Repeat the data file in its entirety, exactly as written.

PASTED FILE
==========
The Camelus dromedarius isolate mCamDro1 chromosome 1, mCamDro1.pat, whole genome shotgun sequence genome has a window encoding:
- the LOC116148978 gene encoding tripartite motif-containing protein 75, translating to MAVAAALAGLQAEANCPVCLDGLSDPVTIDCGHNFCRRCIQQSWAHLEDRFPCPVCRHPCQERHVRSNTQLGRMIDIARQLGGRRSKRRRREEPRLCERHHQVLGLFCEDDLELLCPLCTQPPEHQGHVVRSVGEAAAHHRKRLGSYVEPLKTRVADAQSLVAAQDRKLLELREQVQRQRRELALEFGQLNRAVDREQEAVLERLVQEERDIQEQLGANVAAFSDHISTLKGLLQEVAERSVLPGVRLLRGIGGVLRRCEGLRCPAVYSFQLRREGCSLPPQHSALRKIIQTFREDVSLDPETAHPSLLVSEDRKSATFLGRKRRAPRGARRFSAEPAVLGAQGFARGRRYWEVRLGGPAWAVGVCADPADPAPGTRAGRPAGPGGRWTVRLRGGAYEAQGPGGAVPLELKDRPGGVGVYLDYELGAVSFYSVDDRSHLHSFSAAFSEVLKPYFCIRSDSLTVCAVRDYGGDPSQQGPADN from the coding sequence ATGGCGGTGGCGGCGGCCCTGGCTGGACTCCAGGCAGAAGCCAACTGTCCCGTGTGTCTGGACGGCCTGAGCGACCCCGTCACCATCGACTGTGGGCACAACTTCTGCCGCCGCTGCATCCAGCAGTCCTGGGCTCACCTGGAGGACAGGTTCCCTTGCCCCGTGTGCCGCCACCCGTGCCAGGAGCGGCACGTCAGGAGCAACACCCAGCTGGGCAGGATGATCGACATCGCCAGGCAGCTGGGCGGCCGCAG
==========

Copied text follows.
The Camelus dromedarius isolate mCamDro1 chromosome 1, mCamDro1.pat, whole genome shotgun sequence genome has a window encoding:
- the LOC116148978 gene encoding tripartite motif-containing protein 75, translating to MAVAAALAGLQAEANCPVCLDGLSDPVTIDCGHNFCRRCIQQSWAHLEDRFPCPVCRHPCQERHVRSNTQLGRMIDIARQLGGRRSKRRRREEPRLCERHHQVLGLFCEDDLELLCPLCTQPPEHQGHVVRSVGEAAAHHRKRLGSYVEPLKTRVADAQSLVAAQDRKLLELREQVQRQRRELALEFGQLNRAVDREQEAVLERLVQEERDIQEQLGANVAAFSDHISTLKGLLQEVAERSVLPGVRLLRGIGGVLRRCEGLRCPAVYSFQLRREGCSLPPQHSALRKIIQTFREDVSLDPETAHPSLLVSEDRKSATFLGRKRRAPRGARRFSAEPAVLGAQGFARGRRYWEVRLGGPAWAVGVCADPADPAPGTRAGRPAGPGGRWTVRLRGGAYEAQGPGGAVPLELKDRPGGVGVYLDYELGAVSFYSVDDRSHLHSFSAAFSEVLKPYFCIRSDSLTVCAVRDYGGDPSQQGPADN from the coding sequence ATGGCGGTGGCGGCGGCCCTGGCTGGACTCCAGGCAGAAGCCAACTGTCCCGTGTGTCTGGACGGCCTGAGCGACCCCGTCACCATCGACTGTGGGCACAACTTCTGCCGCCGCTGCATCCAGCAGTCCTGGGCTCACCTGGAGGACAGGTTCCCTTGCCCCGTGTGCCGCCACCCGTGCCAGGAGCGGCACGTCAGGAGCAACACCCAGCTGGGCAGGATGATCGACATCGCCAGGCAGCTGGGCGGCCGCAG